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How to become an expert winemaker | crystal bright

wine and grapes

The hardest part of making wine is clearing it once it’s finished. You add wine finings, the best is isinglass which is a gel derived from sturgeon. I used to use a brand called CWE, but I’m not sure if that is still available.  I used the various supplies like pectin enzyme that was produced by Young’s Home Brew and i think their website is worth visiting. You can syphon some wine off into a plastic soft drinks bottle, fill it about half full. Then add your wine finings and shake the bottle to disperse them through the wine. The finings should be kept cool, if they get warm, the gel becomes too liquid. The wine and finings mixture can then be added to the bulk of the wine.

The finings then drop to the bottom of the wine and the yeast sticks to it to form a sediment. After it’s clear, you can filter. If you try to filter too soon, the gel will clog you filter. The advantage of tannin in the wine is that it also makes checking if your wine is clear easier. Tannin has a luminescence and so if you put a demijohn of wine in a dark corner, it will appear to light up if it’s really crystal bright clear.

If you are making 25 litres of wine, you can syphon it off when it’s cleared using the finings and then filter it 5 litres at a time. Be careful of containers that are only part filled with wine because the surface of the wine is in contact with the air and will oxidise. If your wine oxidises it loses the fresh taste and it also loses it’s luminescence and looks slightly cloudy. So if you are filtering 25 litres, 5 litres at a time, try to do it all in one session. It filters slowly and so while a batch is filtering you can be bottling the last batch of 5 litres.

You might want to store a demi-john of wine that is full bodied and try making vintage wine. That can be store somewhere dark and cool (a cellar is good), until it throws another sediment. You might store it for 6 months and then syphon it off the sediment again and filter it again through a new filter pad. Then you can add a vintage wine to top it up to the 5 litres again and you have a cuvee; the enzymes from the  vintage wine will work their magic on all your wine to produce an outstanding cuvee vintage wine. You need patience and a little luck but the results can be very good. In stead of paying ten pounds or more a bottle for vintage wine, you have dozen  bottles or more for a fraction of the price.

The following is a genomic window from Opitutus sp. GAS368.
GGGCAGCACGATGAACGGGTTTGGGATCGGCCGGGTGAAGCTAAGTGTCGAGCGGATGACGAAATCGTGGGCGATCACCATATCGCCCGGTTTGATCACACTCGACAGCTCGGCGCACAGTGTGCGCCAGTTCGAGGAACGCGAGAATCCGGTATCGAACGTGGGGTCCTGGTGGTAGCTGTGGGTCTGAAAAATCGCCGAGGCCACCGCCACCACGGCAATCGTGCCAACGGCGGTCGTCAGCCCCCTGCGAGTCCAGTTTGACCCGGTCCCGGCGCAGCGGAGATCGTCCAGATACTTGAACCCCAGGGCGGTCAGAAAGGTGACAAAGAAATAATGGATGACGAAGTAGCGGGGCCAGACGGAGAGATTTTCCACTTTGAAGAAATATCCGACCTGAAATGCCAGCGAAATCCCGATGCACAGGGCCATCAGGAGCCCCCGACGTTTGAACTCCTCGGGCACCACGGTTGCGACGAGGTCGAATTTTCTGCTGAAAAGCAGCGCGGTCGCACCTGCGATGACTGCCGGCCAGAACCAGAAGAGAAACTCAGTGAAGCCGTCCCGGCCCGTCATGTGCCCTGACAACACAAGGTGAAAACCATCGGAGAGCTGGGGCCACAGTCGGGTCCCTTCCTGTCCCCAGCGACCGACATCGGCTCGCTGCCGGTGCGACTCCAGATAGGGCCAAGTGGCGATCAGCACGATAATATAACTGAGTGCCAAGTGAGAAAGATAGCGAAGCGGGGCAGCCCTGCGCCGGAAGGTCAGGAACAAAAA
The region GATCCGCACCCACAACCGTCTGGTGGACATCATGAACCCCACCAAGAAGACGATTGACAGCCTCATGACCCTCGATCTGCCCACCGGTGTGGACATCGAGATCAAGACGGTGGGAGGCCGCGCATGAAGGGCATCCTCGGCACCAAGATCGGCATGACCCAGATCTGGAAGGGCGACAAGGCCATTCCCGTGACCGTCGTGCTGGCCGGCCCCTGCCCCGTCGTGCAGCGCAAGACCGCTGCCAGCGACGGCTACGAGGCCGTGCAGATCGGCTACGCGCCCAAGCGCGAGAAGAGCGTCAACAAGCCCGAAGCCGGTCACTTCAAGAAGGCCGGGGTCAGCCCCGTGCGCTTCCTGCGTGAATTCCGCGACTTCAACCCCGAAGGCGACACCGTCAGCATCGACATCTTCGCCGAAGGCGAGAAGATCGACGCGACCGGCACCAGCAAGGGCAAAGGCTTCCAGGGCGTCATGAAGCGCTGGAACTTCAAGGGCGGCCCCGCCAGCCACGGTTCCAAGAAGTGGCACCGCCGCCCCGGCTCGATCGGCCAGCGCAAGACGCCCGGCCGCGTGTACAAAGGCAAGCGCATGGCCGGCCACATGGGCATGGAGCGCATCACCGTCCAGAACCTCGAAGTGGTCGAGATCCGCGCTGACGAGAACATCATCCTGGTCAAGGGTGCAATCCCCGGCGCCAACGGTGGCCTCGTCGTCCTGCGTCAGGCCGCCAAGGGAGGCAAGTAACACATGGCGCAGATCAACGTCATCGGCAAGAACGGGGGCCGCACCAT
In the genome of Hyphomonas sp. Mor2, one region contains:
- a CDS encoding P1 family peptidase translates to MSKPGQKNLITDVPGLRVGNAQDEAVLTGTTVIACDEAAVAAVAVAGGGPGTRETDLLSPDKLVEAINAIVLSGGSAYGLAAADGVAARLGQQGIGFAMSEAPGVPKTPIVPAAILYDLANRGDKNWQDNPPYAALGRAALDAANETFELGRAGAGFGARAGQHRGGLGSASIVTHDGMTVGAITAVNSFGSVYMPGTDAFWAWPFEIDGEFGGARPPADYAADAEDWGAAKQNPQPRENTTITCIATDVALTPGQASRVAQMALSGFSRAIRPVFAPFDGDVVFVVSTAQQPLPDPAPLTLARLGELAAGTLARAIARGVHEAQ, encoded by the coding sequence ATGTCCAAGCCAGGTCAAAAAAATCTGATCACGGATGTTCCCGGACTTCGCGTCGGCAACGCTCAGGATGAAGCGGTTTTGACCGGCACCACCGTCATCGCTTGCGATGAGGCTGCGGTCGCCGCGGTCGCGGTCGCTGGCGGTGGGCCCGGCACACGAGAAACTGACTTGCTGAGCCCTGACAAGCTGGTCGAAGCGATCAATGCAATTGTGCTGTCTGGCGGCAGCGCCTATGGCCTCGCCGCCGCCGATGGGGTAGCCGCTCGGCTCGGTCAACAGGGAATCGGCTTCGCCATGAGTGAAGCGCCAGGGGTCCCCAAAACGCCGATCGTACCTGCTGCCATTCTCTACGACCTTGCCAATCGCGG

If you want to get really experimental, try making a full bodied white wine with extra of tannin and use extra sugar (1200 grams) and when it’s finished, add some Spanish sherry and leave it to mature for 6 months. This works the same as a cuvee, with the enzymes from the sherry working their magic on your wine and making it all taste like sherry. It must be a proper Spanish sherry that you add not a ‘British sherry’. You can just top up your wine to 5 litres every time that you filter with sherry to replace what you have lost to sediment. You can top up some wines with a very good brandy to get a higher alcohol wine with a nice flavour, only do that on the fuller bodied wines though.

I shall be doing things like making sangria and punch in future blogs and tropical drinks from orange and pineapple juice. Do take a look at the links on the Home Page to previous blogs and check out last weeks wine blog. Have a question? Use the comment box and please share with your friends!

When you have a collection of wines, you can have a wine tasting with canapés!

One Response

  1. Pingback: » How to become an expert winemaker | foraging A Zillion Ideas and counting…

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